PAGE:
Whenever you start a new hobby, job, school, habit, anything, there will always be people who will either love or hate whatever you're about to begin. They'll give you all the pointers, all the gossip, all the advice.. But once you're finally out there, you forget everything you were told and try your best, until a)the unused advice comes back to bite you, or b)you realise it was all just exaggerations and rumours. Blogging is no different, even if it is only typing to yourself! Here are some of the main things I learnt, since starting writing my blog a year ago. (Disclaimer: This is all my own opinion.. I am no professional, and what I'm about to say may not apply to your own situation. I in no way have the right to give you rock-solid advice - this is a fun little musings-to-myself job.. Just saying.)
1. People won't hate you for having a blog.
I used to think that if people I knew at school, friends, or family found out that I blogged, they would think of me as pretentious or silly or self-important.. That's partially why I called this blog 'Blogging to the Four Walls': I didn't want people to think I was writing to an invisible audience - I wanted them to think that I was perfectly fine with it if I had no commenters or followers. I thought that if someone from school came across my blog, they'd automatically think I was weird and a big (cringe) wannabe! Wrong, for the most part. People who have found out about my blog have been very supportive of what I'm doing, and I appreciate that very much. It's tough putting yourself out there to people you hardly know, let alone the people you do know.
2. If people do hate* you for having a blog, don't acknowledge it.
Okay, so I've dragged out point 1 a little.. This lesson wasn't learnt from experience, but from my own innermost thoughts and ideas. I have luckily never had to deal with bullies or trolls in huge volumes regarding my blog so far, but I've come to realise that if I do, they will not be acknowledged - What do they matter? They are not affecting your performance - only if you let them. There's a 'delete comment' button for a reason.. Plus, isn't a little controversy good for you? There's no such thing as bad publicity, even if the bad publicity equates to someone taking the mickey out of something you've done or written. H8ers gonna H8, hm?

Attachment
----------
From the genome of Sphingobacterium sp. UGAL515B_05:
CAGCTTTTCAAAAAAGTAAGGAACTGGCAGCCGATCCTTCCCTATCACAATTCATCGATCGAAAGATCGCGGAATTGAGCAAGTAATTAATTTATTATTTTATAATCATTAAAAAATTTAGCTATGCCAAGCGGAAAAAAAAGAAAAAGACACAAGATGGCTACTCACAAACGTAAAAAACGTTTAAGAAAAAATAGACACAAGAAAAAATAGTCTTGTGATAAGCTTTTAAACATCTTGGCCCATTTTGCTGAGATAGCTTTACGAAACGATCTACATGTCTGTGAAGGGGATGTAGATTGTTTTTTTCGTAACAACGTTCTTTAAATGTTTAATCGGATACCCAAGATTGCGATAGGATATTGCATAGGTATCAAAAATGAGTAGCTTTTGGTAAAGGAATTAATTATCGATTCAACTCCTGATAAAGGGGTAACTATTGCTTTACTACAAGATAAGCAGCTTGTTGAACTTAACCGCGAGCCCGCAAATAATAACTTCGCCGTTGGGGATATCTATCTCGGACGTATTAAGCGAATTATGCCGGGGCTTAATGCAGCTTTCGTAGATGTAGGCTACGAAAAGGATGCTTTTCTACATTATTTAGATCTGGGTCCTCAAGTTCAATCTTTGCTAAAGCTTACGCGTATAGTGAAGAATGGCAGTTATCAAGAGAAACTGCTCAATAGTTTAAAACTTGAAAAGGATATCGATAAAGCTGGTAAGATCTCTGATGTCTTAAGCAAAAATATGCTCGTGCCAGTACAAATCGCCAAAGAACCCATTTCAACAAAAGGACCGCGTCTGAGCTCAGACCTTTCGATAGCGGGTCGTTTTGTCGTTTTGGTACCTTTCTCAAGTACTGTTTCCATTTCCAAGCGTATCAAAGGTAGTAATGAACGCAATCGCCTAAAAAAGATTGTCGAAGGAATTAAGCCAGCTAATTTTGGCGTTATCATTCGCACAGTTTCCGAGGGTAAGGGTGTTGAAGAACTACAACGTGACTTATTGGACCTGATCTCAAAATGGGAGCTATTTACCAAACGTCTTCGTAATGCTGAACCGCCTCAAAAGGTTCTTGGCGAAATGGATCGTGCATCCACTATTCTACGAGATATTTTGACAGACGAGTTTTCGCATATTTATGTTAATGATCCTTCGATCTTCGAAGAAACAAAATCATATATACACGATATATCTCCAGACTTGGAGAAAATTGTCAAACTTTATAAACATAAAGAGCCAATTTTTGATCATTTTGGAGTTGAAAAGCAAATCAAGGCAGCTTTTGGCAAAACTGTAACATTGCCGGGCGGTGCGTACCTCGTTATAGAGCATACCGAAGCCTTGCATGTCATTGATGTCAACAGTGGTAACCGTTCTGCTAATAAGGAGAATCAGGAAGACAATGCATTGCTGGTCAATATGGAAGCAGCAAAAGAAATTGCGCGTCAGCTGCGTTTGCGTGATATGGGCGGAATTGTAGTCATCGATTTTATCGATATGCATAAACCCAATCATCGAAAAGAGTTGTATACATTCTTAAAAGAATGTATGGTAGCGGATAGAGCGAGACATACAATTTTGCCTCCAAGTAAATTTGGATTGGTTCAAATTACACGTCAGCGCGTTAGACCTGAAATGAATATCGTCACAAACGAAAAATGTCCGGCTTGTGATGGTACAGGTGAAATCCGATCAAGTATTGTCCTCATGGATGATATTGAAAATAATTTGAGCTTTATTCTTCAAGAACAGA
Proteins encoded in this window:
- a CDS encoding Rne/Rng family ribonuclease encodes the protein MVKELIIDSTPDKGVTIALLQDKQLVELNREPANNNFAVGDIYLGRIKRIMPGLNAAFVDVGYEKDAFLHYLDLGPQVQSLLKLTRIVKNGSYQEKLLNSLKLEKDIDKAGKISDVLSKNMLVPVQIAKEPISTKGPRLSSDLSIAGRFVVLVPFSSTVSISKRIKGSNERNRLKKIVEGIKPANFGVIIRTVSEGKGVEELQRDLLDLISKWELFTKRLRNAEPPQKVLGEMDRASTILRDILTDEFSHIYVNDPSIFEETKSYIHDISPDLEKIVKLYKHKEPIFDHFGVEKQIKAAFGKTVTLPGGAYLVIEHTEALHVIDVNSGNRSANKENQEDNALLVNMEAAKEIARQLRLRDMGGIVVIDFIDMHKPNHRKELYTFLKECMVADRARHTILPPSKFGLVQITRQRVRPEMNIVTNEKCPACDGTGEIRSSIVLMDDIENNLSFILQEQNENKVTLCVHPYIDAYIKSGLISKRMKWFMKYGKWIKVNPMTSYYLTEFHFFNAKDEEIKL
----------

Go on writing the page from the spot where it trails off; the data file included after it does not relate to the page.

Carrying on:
*Hate is a very strong word. Of course people won't completely despise your existence for writing publicly - I've just used it to sound like an angsty Mean Girls character.
3. Clean up your act. #4reelz.
In the blogging business, there is no room for the odd 'indirect' on twitter, or distasteful comment on Facebook. Why, I've even refrained from swearing on all social media platforms. Now, I'm not one to shy away from 'freedom of speech' values and I don't really see why swearwords are put on a pedestal as untouchable, unspeakable words - after all, they're only words. However, when looking through a twitter or instagram profile filled with 'effing and blinding,' it can give off a slight wrong impression. This goes double for 'indirecting' and offencive jokes. If they don't look good to me, what will they look like to future employers/PRs/anyone? I'm not going to say that I've got pristine social media accounts - I most certainly do not, I'm like any other 21st century, angsty teen - but it's no harm to vent about your frenemies and exes in a diary. It feels better, and it looks better - It won't get you in a heated argument anytime soon, either!
4. 'Blogging' is not synonymous with 'routine'.
There has been many a time that I have restricted myself to a time table or schedule in order to bring some regularity to my blog, but each time it has always come back to haunt me - From exhaustion to writer's block, to severe writer's block, it can be tough to constantly feel like you need to turn out new content. The experts may tell you that a regular posting time will get you more views, but does that routine of posting suit you? It certainly didn't - and doesn't - suit me. I tend to have short, huge bursts of inspiration and motivation, and then all of a sudden it will disappear. I have learnt to write all my ideas/content during these phases, and to store them, so there is some normality, although when I have nothing to write at all, I will not write. Why? Because it doesn't feel right, and 90% of the time it's not as good as when I'm really jazzed about writing something. It's not the same for everyone, but I only seem to see the 'dead' part in 'deadlines'.
5. Anything - anything at all - goes.
When I first began blogging, I thought my posts would be all fashion, ootd, fotd, notd, monthly favourites, hauls... Bleugh. It may suit some people to write relating to a particular theme or template, and they may do it very well, but I am certainly not able to do it - I've always said that if I wrote for a magazine, it would be one like Dazed and Confused or i-D: A magazine that appreciates a little bit of everything that is expressive and interesting.. And so, I decided to apply that dream to my blog: Now, I aim - or at least hope to aim - to treat you lovely readers' senses through mood-boards and playlists that provide me endless inspiration, while also to sharing the product of that inspiration: Outfits, photos, articles and anything else that I've put together, based on something I love and appreciate. I'm much more content in this setup - It gives me the space that I need, while also keeping posts a little bit consistent.
Do you blog, and if so, what have you learnt since entering into the blogosphere?